An Epic Story - Benjamin Bagby
Read a portion of David Lang's introduction to hero, one of six programs he curated as part of his collected stories series, featuring storyteller and medieval harpist Benjamin Bagby on April 22. Lang explains that "collected stories divides the world not by genre or style, but by the various kinds of stories that a piece of music can tell in order to see how the story and the composer work together."
In 1982, my friend Michael Gordon came to visit me at my parents’ house in Los Angeles. We went to see the new action film starring a young unknown actor named Mel Gibson called The Road Warrior, a violent and darkly post-apocalyptic story that included a 45-minute car chase through the Australian outback. It was so intense that when it was over, we couldn’t move. We ended up watching it twice in a row, pinned to our seats.
I became a little obsessed with the movie, and I read everything I could about it and its director George Miller. I found out that he had been heavily influenced by Joseph Campbell’s book The Hero with a Thousand Faces. So I got a copy, and sure enough, there it all was: the extraordinary individual, the quest, the journey, the impossible odds, the relentless pursuit of public good. I thought I had seen a movie about a dystopian future, but it was really an ancient, unchanging archetype.
It so happens that when heroes go somewhere, music goes along with them. Music to accompany the telling of a hero’s exploits is as old as time. In The Odyssey, Homer often advances the plot through exploits recounted by singers. On his long trip home from Troy, Odysseus hears how word of the Trojan War has spread throughout the Mediterranean, told by poets and storytellers and accompanied by music. This is a kind of metasinging, since Homer himself would sing or intone the words of these stories as he recounted Odysseus’s adventures on his long trip home. The very first line of The Odyssey is “Sing to me of the man, Muse, the man of twists and turns driven time and again off course, once he had plundered the hallowed heights of Troy.” Hero and music are linked.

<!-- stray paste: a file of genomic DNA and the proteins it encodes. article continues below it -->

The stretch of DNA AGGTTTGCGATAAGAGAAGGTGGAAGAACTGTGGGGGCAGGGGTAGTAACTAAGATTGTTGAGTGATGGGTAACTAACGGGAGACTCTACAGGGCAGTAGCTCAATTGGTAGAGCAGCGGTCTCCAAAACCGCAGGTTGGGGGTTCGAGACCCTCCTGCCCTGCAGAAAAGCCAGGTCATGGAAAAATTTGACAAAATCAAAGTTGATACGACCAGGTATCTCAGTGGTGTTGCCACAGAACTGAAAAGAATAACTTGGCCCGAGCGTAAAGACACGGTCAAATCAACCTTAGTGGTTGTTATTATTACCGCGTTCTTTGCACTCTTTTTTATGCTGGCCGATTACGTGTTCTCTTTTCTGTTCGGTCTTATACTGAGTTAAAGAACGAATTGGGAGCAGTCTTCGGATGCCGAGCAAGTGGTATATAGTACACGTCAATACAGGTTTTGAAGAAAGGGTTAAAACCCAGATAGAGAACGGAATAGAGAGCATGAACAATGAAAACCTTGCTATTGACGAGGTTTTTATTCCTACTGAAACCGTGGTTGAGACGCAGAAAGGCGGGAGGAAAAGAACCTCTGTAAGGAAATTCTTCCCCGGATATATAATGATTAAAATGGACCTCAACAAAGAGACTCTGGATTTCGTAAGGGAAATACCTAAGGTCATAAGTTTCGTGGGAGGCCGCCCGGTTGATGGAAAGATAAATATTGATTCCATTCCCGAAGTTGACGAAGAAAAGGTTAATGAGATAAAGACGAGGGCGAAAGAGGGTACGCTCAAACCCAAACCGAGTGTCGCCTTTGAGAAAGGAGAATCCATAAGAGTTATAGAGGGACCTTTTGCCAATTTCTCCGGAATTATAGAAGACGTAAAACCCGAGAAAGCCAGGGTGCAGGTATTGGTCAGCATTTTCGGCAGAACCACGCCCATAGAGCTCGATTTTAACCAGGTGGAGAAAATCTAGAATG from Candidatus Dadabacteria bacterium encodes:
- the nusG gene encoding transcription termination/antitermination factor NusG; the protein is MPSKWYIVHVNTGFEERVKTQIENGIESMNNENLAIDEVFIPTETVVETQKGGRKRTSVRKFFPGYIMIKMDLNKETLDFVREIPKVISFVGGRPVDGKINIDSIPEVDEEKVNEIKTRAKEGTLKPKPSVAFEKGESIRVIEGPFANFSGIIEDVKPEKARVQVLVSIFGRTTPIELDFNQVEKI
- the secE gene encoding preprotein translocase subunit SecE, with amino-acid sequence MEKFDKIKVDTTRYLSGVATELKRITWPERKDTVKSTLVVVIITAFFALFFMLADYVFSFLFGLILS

It is easy to imagine why music should be the heroic tale’s helper. Telling epic stories requires a huge amount of text, with hundreds of names and places and gods, which may make it both hard to remember for the bard and hard to follow for the listener. Music helps organize both the telling and the listening.
It is also true that a heroic tale moves forward, as does its hero, in the same way that stories move forward in movies. There are moments of suspense, moments of struggle and of reflection, moments of fear and of excitement, and the anticipation of more fear and excitement. A journey, a struggle, impossible odds: It sounds like a movie to me. In fact, the musical function that helps organize a bard’s retelling of The Odyssey is not so different from how the late, great Australian film composer Brian May used music to help support the story of The Road Warrior.
It is clear that the music in such situations is the text’s helper. The music changes its character when the text tells it to. The music emerges from the text, it supports the text, it tells you how to gauge the emotional world behind the text and to anticipate the text that lies ahead, but it is the text that comes first. The music intensifies our hearing of the words, but hearing the words is where the action is.
In 2009, I went to The Cloisters to see Benjamin Bagby perform his retelling of the Anglo-Saxon epic Beowulf. I didn’t understand a word of what he was saying, but I was riveted by the intensity of his performance. Intoning the text and accompanied only by his medieval lyre, the music made it possible for me to follow the story—when to be tense, when to relax, when to shrink in fear for the poor defenseless subjects of King Hrothgar, and when to exult in the triumphal exploits of the powerful Beowulf.